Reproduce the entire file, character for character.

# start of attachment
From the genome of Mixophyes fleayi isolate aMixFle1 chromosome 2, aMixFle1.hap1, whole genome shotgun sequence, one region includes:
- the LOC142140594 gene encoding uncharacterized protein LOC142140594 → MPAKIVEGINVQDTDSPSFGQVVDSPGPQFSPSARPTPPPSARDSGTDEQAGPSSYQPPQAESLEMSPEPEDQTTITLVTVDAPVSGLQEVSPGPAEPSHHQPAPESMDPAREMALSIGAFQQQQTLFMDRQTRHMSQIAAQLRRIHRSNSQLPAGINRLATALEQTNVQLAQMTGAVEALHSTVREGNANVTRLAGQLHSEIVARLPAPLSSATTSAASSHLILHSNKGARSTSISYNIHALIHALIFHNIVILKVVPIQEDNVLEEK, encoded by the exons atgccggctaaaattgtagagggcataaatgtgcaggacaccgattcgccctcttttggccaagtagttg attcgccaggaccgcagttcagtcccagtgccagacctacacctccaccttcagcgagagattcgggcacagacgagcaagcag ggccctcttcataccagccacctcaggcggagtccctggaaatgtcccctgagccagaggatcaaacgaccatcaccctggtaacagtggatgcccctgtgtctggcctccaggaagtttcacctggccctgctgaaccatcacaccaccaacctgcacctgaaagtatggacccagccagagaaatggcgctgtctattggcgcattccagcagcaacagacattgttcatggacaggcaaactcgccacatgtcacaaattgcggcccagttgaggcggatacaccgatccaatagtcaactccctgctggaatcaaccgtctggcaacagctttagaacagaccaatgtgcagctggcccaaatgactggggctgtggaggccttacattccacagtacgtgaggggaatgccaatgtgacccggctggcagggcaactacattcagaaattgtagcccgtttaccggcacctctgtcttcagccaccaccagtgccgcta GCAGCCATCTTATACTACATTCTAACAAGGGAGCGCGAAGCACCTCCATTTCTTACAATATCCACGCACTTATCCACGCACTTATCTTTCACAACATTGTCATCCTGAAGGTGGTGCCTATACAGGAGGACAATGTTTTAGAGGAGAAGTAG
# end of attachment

From the genome of Mixophyes fleayi isolate aMixFle1 chromosome 2, aMixFle1.hap1, whole genome shotgun sequence, one region includes:
- the LOC142140594 gene encoding uncharacterized protein LOC142140594 → MPAKIVEGINVQDTDSPSFGQVVDSPGPQFSPSARPTPPPSARDSGTDEQAGPSSYQPPQAESLEMSPEPEDQTTITLVTVDAPVSGLQEVSPGPAEPSHHQPAPESMDPAREMALSIGAFQQQQTLFMDRQTRHMSQIAAQLRRIHRSNSQLPAGINRLATALEQTNVQLAQMTGAVEALHSTVREGNANVTRLAGQLHSEIVARLPAPLSSATTSAASSHLILHSNKGARSTSISYNIHALIHALIFHNIVILKVVPIQEDNVLEEK, encoded by the exons atgccggctaaaattgtagagggcataaatgtgcaggacaccgattcgccctcttttggccaagtagttg attcgccaggaccgcagttcagtcccagtgccagacctacacctccaccttcagcgagagattcgggcacagacgagcaagcag ggccctcttcataccagccacctcaggcggagtccctggaaatgtcccctgagccagaggatcaaacgaccatcaccctggtaacagtggatgcccctgtgtctggcctccaggaagtttcacctggccctgctgaaccatcacaccaccaacctgcacctgaaagtatggacccagccagagaaatggcgctgtctattggcgcattccagcagcaacagacattgttcatggacaggcaaactcgccacatgtcacaaattgcggcccagttgaggcggatacaccgatccaatagtcaactccctgctggaatcaaccgtctggcaacagctttagaacagaccaatgtgcagctggcccaaatgactggggctgtggaggccttacattccacagtacgtgaggggaatgccaatgtgacccggctggcagggcaactacattcagaaattgtagcccgtttaccggcacctctgtcttcagccaccaccagtgccgcta GCAGCCATCTTATACTACATTCTAACAAGGGAGCGCGAAGCACCTCCATTTCTTACAATATCCACGCACTTATCCACGCACTTATCTTTCACAACATTGTCATCCTGAAGGTGGTGCCTATACAGGAGGACAATGTTTTAGAGGAGAAGTAG